Since 1733, when Bowling Green was established “for the beauty and ornament of the said street as well as for the of the inhabitants of this city,” greenery has been appreciated for its immediate and long term benefits to New York City’s residents and properties. Street landscaping, according to a comprehensive Department of Transportation design manual, decreases energy costs, subdues street noise (“providing health and psychological benefits”), attracts customers to nearby businesses and increases property values.
This is not news, of course, yet these days developers, building owners and tenants have renewed interest in landscape design.
“We are very proud of our landscaped roofs at 250 Hudson Street and Symphony House (235 West 56th Street), as well as our straight, extensive green roof systems at 255 Greenwich Street,” said John Resnick, on trend to say the least. Landscape architects, designers and gardeners are bustling with requests for green roofs and rooftop gardens, green walls and vertical gardens, terraces, sidewalks, atriums, lobbies and every other imaginable space.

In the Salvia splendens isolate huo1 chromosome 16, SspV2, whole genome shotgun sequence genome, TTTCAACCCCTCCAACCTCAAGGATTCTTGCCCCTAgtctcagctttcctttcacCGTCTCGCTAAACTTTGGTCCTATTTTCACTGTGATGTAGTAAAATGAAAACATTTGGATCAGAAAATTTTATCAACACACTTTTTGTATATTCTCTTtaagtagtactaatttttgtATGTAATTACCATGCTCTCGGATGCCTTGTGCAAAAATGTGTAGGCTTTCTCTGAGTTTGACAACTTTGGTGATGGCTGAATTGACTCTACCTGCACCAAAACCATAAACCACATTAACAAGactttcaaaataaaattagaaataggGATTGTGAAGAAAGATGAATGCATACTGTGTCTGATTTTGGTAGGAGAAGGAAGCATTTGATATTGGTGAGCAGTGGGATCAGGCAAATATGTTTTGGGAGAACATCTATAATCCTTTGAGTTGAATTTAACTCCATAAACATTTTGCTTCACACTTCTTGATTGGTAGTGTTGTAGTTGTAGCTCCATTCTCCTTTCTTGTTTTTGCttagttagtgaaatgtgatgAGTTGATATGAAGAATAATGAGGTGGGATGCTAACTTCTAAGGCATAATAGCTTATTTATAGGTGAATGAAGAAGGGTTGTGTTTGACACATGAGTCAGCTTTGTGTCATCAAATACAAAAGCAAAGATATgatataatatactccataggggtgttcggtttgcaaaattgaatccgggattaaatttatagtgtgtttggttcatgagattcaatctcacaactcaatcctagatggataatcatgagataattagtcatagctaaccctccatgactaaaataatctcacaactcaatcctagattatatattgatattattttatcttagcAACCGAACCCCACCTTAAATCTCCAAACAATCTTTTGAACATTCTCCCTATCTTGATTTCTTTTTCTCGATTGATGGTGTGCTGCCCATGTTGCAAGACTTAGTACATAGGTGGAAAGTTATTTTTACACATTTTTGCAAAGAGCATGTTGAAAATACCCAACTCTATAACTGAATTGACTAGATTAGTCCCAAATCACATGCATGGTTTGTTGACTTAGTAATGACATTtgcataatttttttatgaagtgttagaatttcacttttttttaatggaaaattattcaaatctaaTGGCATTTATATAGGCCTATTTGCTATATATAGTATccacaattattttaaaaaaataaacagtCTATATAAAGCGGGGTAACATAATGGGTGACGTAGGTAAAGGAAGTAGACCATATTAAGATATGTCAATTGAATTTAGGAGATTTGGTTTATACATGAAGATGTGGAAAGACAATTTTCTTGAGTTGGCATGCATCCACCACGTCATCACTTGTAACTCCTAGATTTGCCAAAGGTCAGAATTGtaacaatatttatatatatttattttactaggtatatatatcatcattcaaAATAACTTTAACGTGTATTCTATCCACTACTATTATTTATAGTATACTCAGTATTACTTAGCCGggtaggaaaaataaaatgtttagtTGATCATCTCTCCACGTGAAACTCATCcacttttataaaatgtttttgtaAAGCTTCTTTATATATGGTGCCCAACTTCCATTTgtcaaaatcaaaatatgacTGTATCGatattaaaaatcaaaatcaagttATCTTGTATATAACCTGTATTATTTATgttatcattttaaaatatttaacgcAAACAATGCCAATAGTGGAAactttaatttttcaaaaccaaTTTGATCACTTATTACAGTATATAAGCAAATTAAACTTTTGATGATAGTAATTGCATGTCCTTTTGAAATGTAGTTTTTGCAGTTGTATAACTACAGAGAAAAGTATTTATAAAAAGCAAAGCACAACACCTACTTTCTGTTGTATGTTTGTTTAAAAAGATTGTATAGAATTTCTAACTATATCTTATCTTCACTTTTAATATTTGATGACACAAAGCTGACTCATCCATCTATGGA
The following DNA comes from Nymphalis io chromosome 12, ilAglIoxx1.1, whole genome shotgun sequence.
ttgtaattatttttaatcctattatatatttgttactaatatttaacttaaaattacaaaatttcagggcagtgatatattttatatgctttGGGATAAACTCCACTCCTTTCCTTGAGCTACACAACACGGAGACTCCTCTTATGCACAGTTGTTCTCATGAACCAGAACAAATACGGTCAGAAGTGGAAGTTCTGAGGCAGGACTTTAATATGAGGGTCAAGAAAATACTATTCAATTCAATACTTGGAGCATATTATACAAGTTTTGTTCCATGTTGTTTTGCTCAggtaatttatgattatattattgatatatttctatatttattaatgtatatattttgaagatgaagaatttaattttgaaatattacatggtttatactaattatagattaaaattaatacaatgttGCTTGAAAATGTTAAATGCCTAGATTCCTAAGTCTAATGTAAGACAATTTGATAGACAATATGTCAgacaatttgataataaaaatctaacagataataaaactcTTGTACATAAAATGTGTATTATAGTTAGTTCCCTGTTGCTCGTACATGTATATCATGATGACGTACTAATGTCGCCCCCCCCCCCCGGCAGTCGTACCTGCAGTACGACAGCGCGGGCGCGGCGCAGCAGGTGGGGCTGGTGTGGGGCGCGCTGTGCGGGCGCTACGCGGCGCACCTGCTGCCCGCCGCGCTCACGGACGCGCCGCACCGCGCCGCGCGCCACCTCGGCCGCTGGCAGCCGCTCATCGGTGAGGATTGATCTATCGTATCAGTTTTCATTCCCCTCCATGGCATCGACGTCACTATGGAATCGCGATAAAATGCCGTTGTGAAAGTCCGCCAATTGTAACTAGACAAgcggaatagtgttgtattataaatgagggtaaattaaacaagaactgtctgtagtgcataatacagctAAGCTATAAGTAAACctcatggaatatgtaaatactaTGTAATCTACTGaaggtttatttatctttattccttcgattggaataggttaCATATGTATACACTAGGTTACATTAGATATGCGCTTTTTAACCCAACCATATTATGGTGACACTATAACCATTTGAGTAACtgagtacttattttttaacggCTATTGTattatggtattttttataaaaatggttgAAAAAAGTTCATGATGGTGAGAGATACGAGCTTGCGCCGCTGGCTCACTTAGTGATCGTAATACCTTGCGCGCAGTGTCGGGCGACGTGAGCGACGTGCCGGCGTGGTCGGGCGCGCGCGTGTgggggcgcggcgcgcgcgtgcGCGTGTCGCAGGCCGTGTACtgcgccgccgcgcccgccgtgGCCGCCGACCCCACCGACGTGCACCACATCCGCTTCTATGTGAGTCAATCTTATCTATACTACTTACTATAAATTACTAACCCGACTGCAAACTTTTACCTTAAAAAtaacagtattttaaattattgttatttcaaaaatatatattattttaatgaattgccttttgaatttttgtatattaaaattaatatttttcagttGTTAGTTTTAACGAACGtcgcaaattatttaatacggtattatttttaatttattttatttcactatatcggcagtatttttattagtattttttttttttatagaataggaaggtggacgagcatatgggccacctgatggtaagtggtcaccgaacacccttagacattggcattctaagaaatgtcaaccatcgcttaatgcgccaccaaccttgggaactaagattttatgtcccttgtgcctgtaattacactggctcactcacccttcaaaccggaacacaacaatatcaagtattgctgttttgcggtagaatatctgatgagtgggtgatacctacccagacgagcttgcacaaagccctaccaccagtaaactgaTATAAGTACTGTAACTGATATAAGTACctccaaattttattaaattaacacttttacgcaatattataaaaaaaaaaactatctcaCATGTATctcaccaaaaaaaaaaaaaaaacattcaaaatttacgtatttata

“Landlords realize this is attractive,” said Stuart Schechter, the owner of Interior Foliage Design, recalling the creation of the plant-filled 277 Park Avenue atrium in the early 1980s. “Plants and flowers are part of marketing. Outdoor spaces can reflect what’s inside.”
Read complete story on CommercialObserver.com: Urban Landscape Designers are Busier Than Ever